JACKSONVILLE, Fla. – Driving around town - you've probably noticed a lot of smoke during the early morning hours.
Firefighters and state forestry services are monitoring six wildfires currently burning around Duval County. They were all sparked by lighting, and with limited rain, it's been difficult for authorities to completely extinguish them.
The largest brush fire covers 86 acres on the Northside just north of Pecan Park Road and east of Interstate 95.
Florida Forest Service crews worked Tuesday to improve the perimeter around that fire. They were hoping to knock it down and reduce some of the heavy smoke that has been causing visibility issues along I-95.
Forestry officials said the perimeter around the fire is secure but there were 10 acres of unburned fuel inside the perimeter, which caused the heavy smoke.
The canals and swampy conditions made it difficult for crews to actually get to the root of the brush fire and extinguish it, so tractors worked to form a fire line around the smoldering wildfire, which is contained but not controlled.
Forestry officials said lightning struck a portion of the wooded area, which sparked flames underground. Because the area hasn't had any consistent rain, the flames reached the surface and days later, the wildfire went from 2 acres to taking over nearly 100 acres.
"May is really the peak of our 12-month wildfire season in Florida," Wildfire Mitigation Specialist Annaleasa Winter said. "So this time of year it's the end of the dry season, and we're starting to come into our wet season and what we'll typically see is a lot of dry lightning or lightning with minimal precipitation."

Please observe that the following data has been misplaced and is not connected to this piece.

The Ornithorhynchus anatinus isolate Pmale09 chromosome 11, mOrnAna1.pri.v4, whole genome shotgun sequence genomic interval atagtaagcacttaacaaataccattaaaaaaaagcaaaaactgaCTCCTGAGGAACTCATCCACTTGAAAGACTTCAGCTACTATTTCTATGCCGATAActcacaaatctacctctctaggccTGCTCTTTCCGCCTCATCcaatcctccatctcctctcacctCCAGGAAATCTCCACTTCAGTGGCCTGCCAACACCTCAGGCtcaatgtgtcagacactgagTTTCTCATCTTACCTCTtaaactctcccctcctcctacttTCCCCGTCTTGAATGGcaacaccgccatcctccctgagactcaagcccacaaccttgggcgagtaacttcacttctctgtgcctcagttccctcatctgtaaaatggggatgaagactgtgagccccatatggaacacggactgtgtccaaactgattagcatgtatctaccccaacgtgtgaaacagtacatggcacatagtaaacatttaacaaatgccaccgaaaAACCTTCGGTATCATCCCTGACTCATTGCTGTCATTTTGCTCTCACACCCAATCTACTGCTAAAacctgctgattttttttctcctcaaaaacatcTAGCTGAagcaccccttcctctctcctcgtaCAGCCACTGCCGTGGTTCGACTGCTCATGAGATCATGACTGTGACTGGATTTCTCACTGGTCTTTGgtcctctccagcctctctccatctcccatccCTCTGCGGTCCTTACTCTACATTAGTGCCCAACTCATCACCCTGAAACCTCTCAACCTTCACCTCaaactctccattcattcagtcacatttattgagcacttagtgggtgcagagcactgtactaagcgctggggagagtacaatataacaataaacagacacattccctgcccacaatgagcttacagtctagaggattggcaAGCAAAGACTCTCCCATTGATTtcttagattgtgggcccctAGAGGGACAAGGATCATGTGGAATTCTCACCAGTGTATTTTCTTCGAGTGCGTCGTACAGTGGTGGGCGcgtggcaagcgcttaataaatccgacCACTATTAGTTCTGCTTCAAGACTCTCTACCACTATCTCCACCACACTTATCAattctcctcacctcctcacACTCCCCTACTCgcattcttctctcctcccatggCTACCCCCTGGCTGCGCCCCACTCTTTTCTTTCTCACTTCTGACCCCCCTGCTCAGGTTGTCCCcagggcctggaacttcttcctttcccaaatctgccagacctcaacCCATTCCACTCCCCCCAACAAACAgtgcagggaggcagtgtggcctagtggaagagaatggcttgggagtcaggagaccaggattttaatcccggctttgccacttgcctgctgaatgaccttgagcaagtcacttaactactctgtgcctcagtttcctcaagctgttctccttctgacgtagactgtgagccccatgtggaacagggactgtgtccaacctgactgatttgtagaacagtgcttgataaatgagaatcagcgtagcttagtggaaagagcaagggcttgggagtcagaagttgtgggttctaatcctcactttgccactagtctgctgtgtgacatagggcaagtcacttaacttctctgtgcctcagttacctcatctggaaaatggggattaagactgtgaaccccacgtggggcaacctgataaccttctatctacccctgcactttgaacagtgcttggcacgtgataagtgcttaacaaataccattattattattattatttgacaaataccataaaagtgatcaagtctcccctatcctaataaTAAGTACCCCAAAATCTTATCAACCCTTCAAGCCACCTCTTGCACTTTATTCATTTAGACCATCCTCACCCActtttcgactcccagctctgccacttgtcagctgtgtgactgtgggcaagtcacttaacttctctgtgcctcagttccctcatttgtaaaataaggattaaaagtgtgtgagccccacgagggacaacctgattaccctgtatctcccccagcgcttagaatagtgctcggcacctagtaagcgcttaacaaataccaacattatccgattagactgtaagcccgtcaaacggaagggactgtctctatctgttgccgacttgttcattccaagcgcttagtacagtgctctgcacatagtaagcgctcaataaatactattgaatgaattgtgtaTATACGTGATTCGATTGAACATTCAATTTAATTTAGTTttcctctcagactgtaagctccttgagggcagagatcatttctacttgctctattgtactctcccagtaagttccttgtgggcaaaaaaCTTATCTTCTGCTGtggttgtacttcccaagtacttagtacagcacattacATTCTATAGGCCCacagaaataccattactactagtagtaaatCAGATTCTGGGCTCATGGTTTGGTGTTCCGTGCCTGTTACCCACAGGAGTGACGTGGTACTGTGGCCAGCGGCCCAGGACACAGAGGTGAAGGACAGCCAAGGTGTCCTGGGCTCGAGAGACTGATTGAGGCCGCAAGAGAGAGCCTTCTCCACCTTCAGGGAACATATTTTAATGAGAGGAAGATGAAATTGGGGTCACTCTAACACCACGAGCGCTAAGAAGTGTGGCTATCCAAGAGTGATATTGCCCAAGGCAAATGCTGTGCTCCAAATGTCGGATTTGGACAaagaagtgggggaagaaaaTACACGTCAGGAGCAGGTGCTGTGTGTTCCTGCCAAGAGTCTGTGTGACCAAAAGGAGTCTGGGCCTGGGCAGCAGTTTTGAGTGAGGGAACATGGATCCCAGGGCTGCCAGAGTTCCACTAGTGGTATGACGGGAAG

Winter, who works for Florida Forest Service, said this time of year, rain is not going to solve their problems, so they have a different plan.
Crews are working to remove the fuel from the fire, using heavy tractors to clear the remaining 10-acres of unburned vegetation in the contained perimeter.
Then the crews sweep the area to make sure fire doesn't spread.
Because of the isolated location, no structures are threatened, but officials are concerned about smoke affecting visibility on major roadways surrounding the fire, like I-95.?
"Hopefully we'll be able to enclose that containment around that 10 acres of unburned fuel so hopefully it doesn't have to burn out," Winter said. "And it won't produce more smoke and we can go ahead and extinguish the fire."
With most of their resources spent on fighting wildfires, Florida Forest Service officials have some tips to prevent man-made fires.
"If people are outside and they're doing barbecue grilling, just be very careful and soak your coals before dumping and use common sense and always have a hose nearby," Winter said.
Officials with the Florida Forest Service said drivers can expect to see the smoke in the area through the end of this week. It will be most noticeable through the overnight and early morning hours.?
Florida Highway Patrol troopers will continue to monitor the area, and drivers are encouraged to use caution when traveling in these areas.
FHP reminds drivers to reduce their speed as necessary to avoid a collision and use low-beam headlights to adapt to changing weather conditions.
State forestry officials said a wildfire is considered active until it is completely out and cold with no smoking or smoldering. Until a fire is called out, it is carefully monitored by firefighters.